With a rousing rallying call to arms, God’s Not Dead should thoroughly reinvigorate Christian viewers, but will likely leave non-believers less than enthused or entertained.
Christian films are in the interesting position of black films in the 1990s. Those that didn’t just stick to the accepted “hood tales” storyline arguably had a greater responsibility to show more than the West Coast drugged-out, shoot ‘em ups that moviegoers were beginning to equate with black films. And now Christian filmmakers have the same challenge of finding entertaining and creative ways to spread their message of faith. “God’s Not Dead” manages to accomplish that, albeit only partially.
Josh Wheaton (Shane Harper, “Good Luck Charlie”) has a perfect schedule to kick off his freshman year at college, but he is immediately warned to shift it so he can avoid the philosophy class taught by Professor Radisson (Kevin Sorbo).
Radisson has an exciting course load for his students, but he’d prefer to skip the section on religion so after twisting his invisible curly mustache and laughing maniacally, he intimidates his class to agree by writing ‘God is dead.’ Josh, a Christian, is the only student that takes offense to the demand and Radisson challenges Josh to convince his peers if God truly is alive.
Unlike many Christian films, which paint non-believers as regular folks who are undecided, uncommitted or unwilling to believe in Jesus’ existence, Radisson is portrayed as an outright bad guy. The film takes the easy way out by making Radisson too cartoonish an adversary that bullies his students, demeans his girlfriend and is so mean-spirited you’re rooting for Josh by default.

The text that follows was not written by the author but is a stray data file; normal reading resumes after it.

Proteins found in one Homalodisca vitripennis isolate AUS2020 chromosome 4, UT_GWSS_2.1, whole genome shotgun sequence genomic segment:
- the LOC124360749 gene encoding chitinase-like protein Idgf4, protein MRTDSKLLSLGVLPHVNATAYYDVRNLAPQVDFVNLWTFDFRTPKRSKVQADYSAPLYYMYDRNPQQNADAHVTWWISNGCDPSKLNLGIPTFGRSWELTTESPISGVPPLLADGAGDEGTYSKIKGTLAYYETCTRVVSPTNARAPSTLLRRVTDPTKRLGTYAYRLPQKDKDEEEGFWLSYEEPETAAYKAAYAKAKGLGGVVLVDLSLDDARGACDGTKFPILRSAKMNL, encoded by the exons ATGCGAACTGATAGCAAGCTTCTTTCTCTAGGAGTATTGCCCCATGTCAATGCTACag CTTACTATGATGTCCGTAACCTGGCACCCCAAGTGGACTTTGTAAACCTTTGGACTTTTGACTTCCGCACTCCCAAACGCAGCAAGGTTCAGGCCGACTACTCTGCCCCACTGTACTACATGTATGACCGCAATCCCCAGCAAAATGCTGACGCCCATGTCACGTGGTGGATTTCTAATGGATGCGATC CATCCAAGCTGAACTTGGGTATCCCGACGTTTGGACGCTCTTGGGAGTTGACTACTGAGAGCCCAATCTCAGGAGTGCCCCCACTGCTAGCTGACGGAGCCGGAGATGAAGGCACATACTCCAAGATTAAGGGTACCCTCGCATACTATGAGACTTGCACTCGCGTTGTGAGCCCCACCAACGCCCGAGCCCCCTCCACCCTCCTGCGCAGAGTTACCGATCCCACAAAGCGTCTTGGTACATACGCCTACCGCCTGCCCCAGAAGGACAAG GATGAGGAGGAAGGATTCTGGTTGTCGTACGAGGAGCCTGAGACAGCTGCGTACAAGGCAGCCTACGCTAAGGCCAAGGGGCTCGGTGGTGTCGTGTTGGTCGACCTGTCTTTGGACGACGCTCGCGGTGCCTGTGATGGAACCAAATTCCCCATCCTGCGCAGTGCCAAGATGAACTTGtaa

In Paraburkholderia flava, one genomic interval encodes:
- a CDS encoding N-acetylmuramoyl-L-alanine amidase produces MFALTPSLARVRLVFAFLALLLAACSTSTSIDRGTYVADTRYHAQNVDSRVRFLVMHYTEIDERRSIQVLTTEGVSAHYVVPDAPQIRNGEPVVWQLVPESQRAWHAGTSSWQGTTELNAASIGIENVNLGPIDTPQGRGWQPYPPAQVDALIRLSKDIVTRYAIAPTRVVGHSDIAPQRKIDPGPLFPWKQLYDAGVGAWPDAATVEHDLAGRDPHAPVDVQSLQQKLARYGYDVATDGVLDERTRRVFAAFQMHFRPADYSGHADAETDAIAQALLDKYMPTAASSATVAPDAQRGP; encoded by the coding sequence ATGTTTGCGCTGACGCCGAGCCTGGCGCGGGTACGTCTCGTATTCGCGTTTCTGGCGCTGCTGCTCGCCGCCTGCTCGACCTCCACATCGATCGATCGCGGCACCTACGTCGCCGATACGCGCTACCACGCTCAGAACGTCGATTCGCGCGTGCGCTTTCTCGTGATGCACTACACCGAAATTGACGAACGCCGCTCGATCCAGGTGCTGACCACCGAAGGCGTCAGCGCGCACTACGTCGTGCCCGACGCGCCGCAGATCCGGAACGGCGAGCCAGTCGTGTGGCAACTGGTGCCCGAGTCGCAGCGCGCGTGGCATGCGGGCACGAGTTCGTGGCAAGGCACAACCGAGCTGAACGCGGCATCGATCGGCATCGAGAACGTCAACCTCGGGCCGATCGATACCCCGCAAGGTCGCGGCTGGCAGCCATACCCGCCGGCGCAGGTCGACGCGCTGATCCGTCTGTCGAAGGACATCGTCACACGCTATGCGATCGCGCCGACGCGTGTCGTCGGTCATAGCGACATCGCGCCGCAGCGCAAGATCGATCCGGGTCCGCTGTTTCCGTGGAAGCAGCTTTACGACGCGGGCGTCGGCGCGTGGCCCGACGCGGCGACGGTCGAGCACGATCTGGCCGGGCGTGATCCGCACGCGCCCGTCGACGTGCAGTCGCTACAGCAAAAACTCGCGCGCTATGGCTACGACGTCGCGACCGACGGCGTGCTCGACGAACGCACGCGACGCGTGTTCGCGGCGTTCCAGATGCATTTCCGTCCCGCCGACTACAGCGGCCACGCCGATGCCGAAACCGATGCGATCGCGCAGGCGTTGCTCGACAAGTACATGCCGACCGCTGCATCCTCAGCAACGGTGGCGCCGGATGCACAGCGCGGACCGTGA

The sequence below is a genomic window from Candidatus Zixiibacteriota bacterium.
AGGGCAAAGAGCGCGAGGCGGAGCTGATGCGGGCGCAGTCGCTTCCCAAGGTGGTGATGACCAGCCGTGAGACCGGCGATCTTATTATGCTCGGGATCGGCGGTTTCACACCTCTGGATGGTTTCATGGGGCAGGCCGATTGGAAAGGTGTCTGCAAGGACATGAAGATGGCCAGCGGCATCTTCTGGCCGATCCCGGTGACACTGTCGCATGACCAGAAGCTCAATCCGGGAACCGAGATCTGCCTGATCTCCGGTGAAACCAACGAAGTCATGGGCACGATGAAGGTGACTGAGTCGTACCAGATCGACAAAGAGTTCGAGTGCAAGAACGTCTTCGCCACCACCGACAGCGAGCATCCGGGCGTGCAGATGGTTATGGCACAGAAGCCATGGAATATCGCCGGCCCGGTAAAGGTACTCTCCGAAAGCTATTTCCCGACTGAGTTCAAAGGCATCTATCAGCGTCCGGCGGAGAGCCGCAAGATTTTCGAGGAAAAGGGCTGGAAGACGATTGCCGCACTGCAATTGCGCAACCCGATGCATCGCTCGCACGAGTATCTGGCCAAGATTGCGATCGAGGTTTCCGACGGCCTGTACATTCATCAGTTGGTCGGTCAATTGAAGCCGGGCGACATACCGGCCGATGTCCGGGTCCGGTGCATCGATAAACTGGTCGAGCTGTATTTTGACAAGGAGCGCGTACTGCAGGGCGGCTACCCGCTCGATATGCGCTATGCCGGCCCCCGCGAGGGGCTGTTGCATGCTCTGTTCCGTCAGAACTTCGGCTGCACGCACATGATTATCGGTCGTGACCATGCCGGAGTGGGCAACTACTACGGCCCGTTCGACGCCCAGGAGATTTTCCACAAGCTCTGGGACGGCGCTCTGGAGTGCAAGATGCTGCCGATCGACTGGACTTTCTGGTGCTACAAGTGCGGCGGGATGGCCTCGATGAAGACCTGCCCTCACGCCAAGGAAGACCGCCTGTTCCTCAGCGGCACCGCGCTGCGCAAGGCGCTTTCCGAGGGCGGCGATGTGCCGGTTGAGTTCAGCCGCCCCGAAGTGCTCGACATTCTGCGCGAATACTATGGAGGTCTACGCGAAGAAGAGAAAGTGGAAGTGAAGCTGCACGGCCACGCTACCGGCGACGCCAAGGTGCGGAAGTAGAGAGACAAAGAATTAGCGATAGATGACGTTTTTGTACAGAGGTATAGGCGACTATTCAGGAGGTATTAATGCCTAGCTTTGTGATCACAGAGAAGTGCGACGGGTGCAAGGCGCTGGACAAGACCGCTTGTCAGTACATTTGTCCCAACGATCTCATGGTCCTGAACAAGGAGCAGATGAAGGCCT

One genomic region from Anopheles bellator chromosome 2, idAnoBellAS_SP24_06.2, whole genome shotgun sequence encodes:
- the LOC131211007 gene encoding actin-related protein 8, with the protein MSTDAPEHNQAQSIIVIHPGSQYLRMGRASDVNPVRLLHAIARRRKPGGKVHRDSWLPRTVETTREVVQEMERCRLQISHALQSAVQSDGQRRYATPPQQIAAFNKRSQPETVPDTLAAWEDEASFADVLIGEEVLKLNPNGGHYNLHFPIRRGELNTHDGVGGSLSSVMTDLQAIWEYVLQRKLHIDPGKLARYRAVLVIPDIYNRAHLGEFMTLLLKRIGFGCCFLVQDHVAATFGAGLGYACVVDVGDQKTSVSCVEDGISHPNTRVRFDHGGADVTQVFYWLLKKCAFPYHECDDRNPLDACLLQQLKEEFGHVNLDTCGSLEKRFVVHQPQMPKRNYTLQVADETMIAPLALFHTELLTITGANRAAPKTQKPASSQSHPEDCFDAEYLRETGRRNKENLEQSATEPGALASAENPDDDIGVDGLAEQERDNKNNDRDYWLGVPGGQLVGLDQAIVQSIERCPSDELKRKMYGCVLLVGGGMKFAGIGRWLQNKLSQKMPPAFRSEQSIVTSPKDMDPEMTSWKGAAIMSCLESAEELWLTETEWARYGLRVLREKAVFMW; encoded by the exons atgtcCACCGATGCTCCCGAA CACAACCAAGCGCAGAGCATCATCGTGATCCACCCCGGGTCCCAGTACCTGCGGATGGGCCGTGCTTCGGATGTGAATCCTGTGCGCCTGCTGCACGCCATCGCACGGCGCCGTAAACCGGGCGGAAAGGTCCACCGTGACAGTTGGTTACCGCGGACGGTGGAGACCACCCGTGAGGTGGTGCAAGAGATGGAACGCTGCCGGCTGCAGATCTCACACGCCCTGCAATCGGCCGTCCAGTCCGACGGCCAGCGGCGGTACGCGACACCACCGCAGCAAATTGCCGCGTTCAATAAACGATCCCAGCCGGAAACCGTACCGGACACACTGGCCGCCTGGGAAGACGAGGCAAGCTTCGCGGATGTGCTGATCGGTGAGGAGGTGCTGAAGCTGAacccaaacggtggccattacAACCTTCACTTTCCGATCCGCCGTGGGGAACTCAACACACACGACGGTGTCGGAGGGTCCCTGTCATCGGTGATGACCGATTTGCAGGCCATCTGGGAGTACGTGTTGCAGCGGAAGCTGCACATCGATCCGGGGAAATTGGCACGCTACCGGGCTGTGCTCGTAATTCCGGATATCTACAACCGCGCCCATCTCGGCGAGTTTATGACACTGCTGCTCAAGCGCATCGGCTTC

Still, as the essential storyline of the film, those scenes deliver and where Director Harold Cronk (Jerusalem Countdown) is most impactful.
Harper is very effective as a student out of his league, but buoyed by his faith and convictions. Sorbo seems to enjoy playing the bad guy and makes Radisson a smug, pompous jerk you can’t wait to see humiliated. Unfortunately, the unlikable bad guy brush is painted liberally on every non-believer, which would likely make for an uncomfortable viewing experience for those who aren’t already a Christian.
A student trying to match wits with his teacher is a substantial enough premise to sustain a film and watching Josh prepare for his debates could have covered the film’s two-hour run time, but screenwriters Cary Solomon and Chuck Konzelman cram the script with other unnecessary subplots and characters.
Dean Cain plays a ‘me-first’ businessman only in love with his job and professional status in the one subplot that really warranted further development, but there’s also snarky blogger Amy Ryan (Trisha LaFache) who scoffs at the notion of religion and faith until she faces a health scare; Jude (Benjamin Ochieng) and Dave (David A.R. White) are two reverends trying to take a much needed vacation but circumstances keep preventing them from getting away; Ayisha (Hadeel Sittu), a Muslim convert trying to hide her newfound Christianity from her family and Mina (Cory Oliver), caring for her mother suffering with dementia.
That’s a lot of plot threads to juggle and Solomon and Konzelman drop most of the balls they didn’t need to toss up in the first place. The film would feel more complete if the final act had a greater sense of resolution to tie these subplots together, but it only provides a satisfying conclusion for the Josh/Radisson arc.
God’s Not Dead will likely get a mildly, if unenthusiastic, passing grade from its target audience, but for those that aren’t already a believer, it’s going to prove a tough and seemingly condescending experience.